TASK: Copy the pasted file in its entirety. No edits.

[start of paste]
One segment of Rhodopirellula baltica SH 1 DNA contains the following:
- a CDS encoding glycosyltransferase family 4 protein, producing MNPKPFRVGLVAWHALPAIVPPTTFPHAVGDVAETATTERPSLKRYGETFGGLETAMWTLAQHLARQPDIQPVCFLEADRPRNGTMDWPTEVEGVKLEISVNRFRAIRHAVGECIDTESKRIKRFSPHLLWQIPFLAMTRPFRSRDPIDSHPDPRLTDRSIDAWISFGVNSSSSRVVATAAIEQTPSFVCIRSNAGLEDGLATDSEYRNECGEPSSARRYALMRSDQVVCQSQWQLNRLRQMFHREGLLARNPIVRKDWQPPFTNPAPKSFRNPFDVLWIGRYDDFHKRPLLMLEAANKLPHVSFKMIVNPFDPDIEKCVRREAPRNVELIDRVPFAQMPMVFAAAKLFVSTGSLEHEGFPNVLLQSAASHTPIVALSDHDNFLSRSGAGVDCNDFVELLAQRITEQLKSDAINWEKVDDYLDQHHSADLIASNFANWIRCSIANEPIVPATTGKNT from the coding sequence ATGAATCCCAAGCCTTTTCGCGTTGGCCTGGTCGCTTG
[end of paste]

One segment of Rhodopirellula baltica SH 1 DNA contains the following:
- a CDS encoding glycosyltransferase family 4 protein, producing MNPKPFRVGLVAWHALPAIVPPTTFPHAVGDVAETATTERPSLKRYGETFGGLETAMWTLAQHLARQPDIQPVCFLEADRPRNGTMDWPTEVEGVKLEISVNRFRAIRHAVGECIDTESKRIKRFSPHLLWQIPFLAMTRPFRSRDPIDSHPDPRLTDRSIDAWISFGVNSSSSRVVATAAIEQTPSFVCIRSNAGLEDGLATDSEYRNECGEPSSARRYALMRSDQVVCQSQWQLNRLRQMFHREGLLARNPIVRKDWQPPFTNPAPKSFRNPFDVLWIGRYDDFHKRPLLMLEAANKLPHVSFKMIVNPFDPDIEKCVRREAPRNVELIDRVPFAQMPMVFAAAKLFVSTGSLEHEGFPNVLLQSAASHTPIVALSDHDNFLSRSGAGVDCNDFVELLAQRITEQLKSDAINWEKVDDYLDQHHSADLIASNFANWIRCSIANEPIVPATTGKNT from the coding sequence ATGAATCCCAAGCCTTTTCGCGTTGGCCTGGTCGCTTG